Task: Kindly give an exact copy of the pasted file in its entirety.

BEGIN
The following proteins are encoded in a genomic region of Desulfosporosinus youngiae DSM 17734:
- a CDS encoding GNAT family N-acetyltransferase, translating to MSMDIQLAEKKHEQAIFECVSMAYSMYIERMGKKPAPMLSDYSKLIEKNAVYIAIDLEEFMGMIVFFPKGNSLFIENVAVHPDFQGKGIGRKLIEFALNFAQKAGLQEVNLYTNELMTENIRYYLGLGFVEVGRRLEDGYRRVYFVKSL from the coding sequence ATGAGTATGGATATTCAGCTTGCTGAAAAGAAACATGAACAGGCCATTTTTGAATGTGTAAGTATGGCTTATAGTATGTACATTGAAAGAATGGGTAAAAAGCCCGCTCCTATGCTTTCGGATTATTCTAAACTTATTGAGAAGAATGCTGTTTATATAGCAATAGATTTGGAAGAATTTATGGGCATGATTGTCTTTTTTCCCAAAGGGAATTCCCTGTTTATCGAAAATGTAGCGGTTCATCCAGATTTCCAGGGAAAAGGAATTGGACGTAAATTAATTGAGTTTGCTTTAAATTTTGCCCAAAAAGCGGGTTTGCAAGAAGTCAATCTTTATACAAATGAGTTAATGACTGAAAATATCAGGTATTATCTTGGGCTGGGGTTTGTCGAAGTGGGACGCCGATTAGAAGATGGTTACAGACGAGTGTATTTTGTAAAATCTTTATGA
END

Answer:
The following proteins are encoded in a genomic region of Desulfosporosinus youngiae DSM 17734:
- a CDS encoding GNAT family N-acetyltransferase, translating to MSMDIQLAEKKHEQAIFECVSMAYSMYIERMGKKPAPMLSDYSKLIEKNAVYIAIDLEEFMGMIVFFPKGNSLFIENVAVHPDFQGKGIGRKLIEFALNFAQKAGLQEVNLYTNELMTENIRYYLGLGFVEVGRRLEDGYRRVYFVKSL from the coding sequence ATGAGTATGGATATTCAGCTTGCTGAAAAGAAACATGAACAGGCCATTTTTGAATGTGTAAGTATGGCTTATAGTATGTACATTGAAAGAATGGGTAAAAAGCCCGCTCCTATGCTTTCGGATTATTCTAAACTTATTGAGAAGAATGCTGTTTATATAGCAATAGATTTGGAAGAATTTATGGGCATGATTGTCTTTTTTCCCAAAGGGAATTCCCTGTTTATCGAAAATGTAGCGGTTCATCCAGATTTCCAGGGAAAAGGAATTGGACGTAAATTAATTGAGTTTGCTTTAAATTTTGCCCAAAAAGCGGGTTTGCAAGAAGTCAATCTTTATACAAATGAGTTAATGACTGAAAATATCAGGTATTATCTTGGGCTGGGGTTTGTCGAAGTGGGACGCCGATTAGAAGATGGTTACAGACGAGTGTATTTTGTAAAATCTTTATGA